Despite President Donald Trump’s assertion that a new GOP health care bill is “mean,” not much is known about the proposed legislation, set for a vote next week.

The bill would repeal huge portions of the Affordable Care Act, potentially hiking premiums for the elderly, slashing Medicaid spending and kicking millions off of their insurance plans — but with no legislative drafting sessions, no town halls, and no committee hearings, Democrats (and some Republicans) are finding themselves totally shut out of a process shrouded in mystery.

Republican senators only need 51 votes to pass the bill, under Senate rules. But can they do it?

“There’s still a fairly good chance that this thing flounders before the Senate does anything,” medical ethicist Art Caplan said in an interview Tuesday with Boston Public Radio. “This secrecy climate that they’ve created, it is mean … and I don’t know that it’s going to get out of there.”

According to Caplan, a special election Tuesday between Karen Handel and Jon Ossoff in Georgia’s Sixth Congressional District might be the deciding factor in the fate of the GOP healthcare bill. If Ossoff, a Democrat, wins the seat vacated by Health and Human Services Secretary Tom Price in a traditionally conservative district, that might send the message to Republicans in the Senate that the public is not behind their bill.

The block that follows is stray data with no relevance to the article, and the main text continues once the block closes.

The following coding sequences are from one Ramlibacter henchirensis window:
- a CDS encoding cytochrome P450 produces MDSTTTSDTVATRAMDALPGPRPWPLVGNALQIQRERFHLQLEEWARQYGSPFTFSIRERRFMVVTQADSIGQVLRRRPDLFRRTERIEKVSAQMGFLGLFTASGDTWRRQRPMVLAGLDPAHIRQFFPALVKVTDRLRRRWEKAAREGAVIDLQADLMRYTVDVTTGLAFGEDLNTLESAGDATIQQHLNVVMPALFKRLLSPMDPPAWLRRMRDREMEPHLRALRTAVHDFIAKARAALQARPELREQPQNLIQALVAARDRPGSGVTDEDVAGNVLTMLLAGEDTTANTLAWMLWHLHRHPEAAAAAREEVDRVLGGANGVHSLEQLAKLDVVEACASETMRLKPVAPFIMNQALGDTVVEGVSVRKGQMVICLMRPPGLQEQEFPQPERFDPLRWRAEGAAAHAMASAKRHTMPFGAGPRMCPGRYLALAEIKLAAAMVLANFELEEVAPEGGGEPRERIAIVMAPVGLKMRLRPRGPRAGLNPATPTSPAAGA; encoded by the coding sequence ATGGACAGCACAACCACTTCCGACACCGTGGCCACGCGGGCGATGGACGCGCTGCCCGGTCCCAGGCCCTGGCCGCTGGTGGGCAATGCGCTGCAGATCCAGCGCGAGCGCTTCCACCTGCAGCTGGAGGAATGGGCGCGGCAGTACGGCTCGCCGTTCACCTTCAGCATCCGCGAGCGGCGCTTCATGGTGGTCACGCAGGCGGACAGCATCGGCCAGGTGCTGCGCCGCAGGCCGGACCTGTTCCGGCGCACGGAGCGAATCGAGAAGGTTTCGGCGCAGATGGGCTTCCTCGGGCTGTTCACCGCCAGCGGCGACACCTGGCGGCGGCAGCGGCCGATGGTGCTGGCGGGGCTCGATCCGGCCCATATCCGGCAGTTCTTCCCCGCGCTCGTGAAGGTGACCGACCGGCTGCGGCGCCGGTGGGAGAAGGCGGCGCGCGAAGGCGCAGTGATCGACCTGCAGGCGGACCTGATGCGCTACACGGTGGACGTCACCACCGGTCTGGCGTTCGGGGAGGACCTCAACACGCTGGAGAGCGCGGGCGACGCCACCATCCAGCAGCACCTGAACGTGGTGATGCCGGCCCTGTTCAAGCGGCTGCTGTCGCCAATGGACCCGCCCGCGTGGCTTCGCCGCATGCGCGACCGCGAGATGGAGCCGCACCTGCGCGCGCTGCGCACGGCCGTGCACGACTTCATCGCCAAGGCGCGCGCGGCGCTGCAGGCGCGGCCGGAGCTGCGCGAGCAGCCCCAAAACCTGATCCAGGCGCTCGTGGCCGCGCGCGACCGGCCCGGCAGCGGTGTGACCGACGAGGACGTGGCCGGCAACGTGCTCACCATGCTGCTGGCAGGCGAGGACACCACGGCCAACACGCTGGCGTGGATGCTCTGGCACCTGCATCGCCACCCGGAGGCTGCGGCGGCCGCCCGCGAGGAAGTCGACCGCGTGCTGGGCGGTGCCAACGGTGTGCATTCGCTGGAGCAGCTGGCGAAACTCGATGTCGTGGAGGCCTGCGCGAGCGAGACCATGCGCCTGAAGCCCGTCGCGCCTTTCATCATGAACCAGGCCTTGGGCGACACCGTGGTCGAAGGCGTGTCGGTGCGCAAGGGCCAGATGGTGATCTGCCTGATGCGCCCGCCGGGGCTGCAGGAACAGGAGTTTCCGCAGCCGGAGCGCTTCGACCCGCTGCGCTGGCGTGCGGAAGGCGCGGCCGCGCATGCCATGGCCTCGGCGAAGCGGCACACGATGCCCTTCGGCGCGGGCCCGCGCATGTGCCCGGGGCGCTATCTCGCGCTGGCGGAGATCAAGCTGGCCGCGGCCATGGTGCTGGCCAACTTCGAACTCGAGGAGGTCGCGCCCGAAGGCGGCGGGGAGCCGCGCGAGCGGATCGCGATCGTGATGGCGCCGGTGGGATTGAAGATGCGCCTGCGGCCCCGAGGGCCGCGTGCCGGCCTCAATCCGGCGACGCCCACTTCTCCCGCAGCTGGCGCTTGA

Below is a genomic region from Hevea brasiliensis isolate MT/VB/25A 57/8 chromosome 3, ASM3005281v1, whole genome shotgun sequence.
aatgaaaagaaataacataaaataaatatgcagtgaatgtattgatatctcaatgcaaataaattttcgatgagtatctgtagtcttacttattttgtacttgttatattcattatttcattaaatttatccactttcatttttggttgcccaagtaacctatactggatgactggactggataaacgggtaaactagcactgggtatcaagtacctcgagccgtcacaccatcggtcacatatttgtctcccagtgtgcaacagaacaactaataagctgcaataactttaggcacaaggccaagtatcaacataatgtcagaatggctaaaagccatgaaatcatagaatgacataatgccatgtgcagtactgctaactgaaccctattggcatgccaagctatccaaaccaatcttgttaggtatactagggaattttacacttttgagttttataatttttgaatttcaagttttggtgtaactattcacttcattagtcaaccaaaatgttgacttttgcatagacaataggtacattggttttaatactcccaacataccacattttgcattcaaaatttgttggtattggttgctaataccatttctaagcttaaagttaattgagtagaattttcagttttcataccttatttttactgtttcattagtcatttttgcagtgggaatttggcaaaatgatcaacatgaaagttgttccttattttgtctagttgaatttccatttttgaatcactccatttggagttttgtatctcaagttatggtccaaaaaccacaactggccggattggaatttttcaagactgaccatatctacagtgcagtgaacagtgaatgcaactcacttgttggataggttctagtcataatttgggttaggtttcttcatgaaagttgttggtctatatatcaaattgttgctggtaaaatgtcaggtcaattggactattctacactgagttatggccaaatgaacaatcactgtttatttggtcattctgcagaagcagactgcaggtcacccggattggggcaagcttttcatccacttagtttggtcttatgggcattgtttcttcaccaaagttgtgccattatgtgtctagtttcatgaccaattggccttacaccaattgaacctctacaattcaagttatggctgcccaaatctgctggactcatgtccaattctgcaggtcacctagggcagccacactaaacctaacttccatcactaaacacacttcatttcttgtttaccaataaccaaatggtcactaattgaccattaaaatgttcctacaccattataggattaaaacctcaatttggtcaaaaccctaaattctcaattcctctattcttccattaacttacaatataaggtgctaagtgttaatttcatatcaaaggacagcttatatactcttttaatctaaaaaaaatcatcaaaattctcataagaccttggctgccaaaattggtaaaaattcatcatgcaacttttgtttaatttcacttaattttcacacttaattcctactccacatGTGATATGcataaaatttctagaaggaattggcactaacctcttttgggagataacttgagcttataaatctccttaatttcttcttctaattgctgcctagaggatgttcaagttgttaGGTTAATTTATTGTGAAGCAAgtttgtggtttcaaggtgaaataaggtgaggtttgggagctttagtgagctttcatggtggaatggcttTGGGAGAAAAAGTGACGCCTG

“If [Ossoff] wins, I think this bill won’t pass, because it will frighten Senate Republicans and other legislators who are kind of vulnerable in the next election,” Caplan said. “If the Democrats score an upset in the district that Tom Price came from, I think that’s the signal that this thing won’t go.”

Though the contents of the bill are still (officially) unknown, a few rumors about the potential features have been swirling around. “There are a couple of features of the bill that we believe are in there — they’re certainly in the House version — that are particularly horrible,” Caplan said. “One is Medicaid cuts. The way we used to do it … the way it was done under the Affordable Care Act, and actually before that, was to give block grants to states. The Republican bill apparently says to give payments-per-capita. That means that there’s going to be less flexibility, if you will, for states to move money around, and to figure out whether they want to do something about the opioid epidemic, or if they have other problems that are bigger, because they’re getting a rate based on a per-head basis. It just means a cut de facto in what they’ve got to use.

“They’re also lobbing out the rate at which payments will escalate … they’re not linking it to healthcare costs, they’re linking it to general economic indicators,” Caplan continued. “It means a return to the bad old days when people who are poor don’t get healthcare to try and maintain or anticipate some kind of a problem, and then they wind up at the emergency room with a really bad problem that’s very expensive to do something about, and we all wind up paying anyway.”

Republican senators say they expect to see the bill by the end of this week.

To hear Dr. Art Caplan’s full interview with Boston Public Radio, click on the audio player above.